Firefighters risk their lives every day on the job when they fight fires to protect our lives and our property. They suffer serious injuries when they are burned, fall in or out of burning buildings, are in vehicle accidents, or are crushed by heavy machinery. But the day-to-day fighting of fires is not the only danger firefighters face. They are also at higher risk of developing various types of cancer due to the toxic substances they are exposed to at a fire. Even worse, these brave heroes may have to fight to obtain the workers’ compensation benefits they are entitled to under New Jersey law.
Studies Find an Increased Risk of Cancer for Firefighters
Firefighters are exposed to many toxic substances when they are battling fires or are even in the vicinity of them. They can inhale these substances or absorb them into their skin. Some of these toxic substances include:
- Smoke and second hand smoke
- Diesel engine exhaust
- Hazardous chemicals like benzene, chloroform, styrene, formaldehyde, lead, and asbestos
Many of these toxins are released into the air from the possessions that people own when they are burned in fires. Furniture, household goods, and electronics contain synthetic materials like plastics, foams, and coatings that can change chemical composition when they burn and release carcinogens into the air. They also create significantly more smoke than natural substances. Flame retardants are the worst. In addition, other harmful substances like asbestos fibers can be released into the air—and get into firefighters’ lungs—in a fire.
Several recent studies have drawn the same conclusion: Firefighters are at greater risk of contracting cancer than the general population. In 2013, the National Institute for Occupational Safety and Health (NIOSH) analyzed the cancer and cancer deaths of 30,000 firefighters in Chicago, Philadelphia, and San Francisco. When compared to the general population, firefighters were significantly more likely to develop cancer. The study found that:
- Firefighters were at greatest risk of develop respiratory, digestive, and urinary system cancers.
Firefighters had a rate of mesothelioma, a deadly cancer caused by asbestos exposure, two times greater than the general population.
In another study conducted by NIOSH in 2015, researchers studied firefighter cancer rates in California. They found the following cancer risks:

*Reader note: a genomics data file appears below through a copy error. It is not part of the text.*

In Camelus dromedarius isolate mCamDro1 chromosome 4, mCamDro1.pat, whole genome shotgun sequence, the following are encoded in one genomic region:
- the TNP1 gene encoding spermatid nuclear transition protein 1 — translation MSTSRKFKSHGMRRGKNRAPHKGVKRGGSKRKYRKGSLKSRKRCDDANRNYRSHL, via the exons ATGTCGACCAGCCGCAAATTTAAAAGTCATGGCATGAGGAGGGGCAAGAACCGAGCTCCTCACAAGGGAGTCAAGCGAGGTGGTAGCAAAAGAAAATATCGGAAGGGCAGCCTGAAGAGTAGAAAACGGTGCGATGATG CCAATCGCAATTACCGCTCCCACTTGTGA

- Firefighters were at increased risk of developing certain cancers, including melanoma, acute myeloid leukemia, multiple myeloma, and cancers of the esophagus.
- Black and Latino firefighters were at a significantly greater risk than other firefighters of developing non-Hodgkin lymphoma, chronic lymphocytic leukemia, chronic myeloid leukemia and tongue, testicle, and bladder cancers.
New Jersey Fails to Pass Law Establishing a Presumption of Cancer
Approximately three dozen states have workers’ compensation laws that presume that certain cancers are related to a firefighter’s job and exposure to smoke and other toxic substances. This means that firefighters in these states would be entitled to workers’ comp benefits without proving that their cancers are job-related—making it much easier for them to receive needed benefits.
Unfortunately, New Jersey is one of 15 states that do not have one of these laws. Legislation was introduced, but could not gain approval. However, in May 2016, the Firefighter Cancer Registry Act was passed to collect cancer data on full-time and volunteer firefighters around the country to study the link between a firefighter’s job and his risk of cancer. This is at least a step in the right direction.
Let Our Firm Help You Fight for the Benefits You Are Entitled To
If you are a firefighter who developed cancer from your job, you have another battle ahead of you to obtain the workers’ compensation you need to pay for your expensive medical treatments that could literally save your life and your lost wages. I have been assisting injured workers like you for over 20 years and am here to help you prove your cancer was caused by your work so you can spend your time and energy focusing on fighting your illness. Start an online chat or call our firm at 877-360-0183 to schedule a free consultation to learn how I can help you receive the benefits you deserve.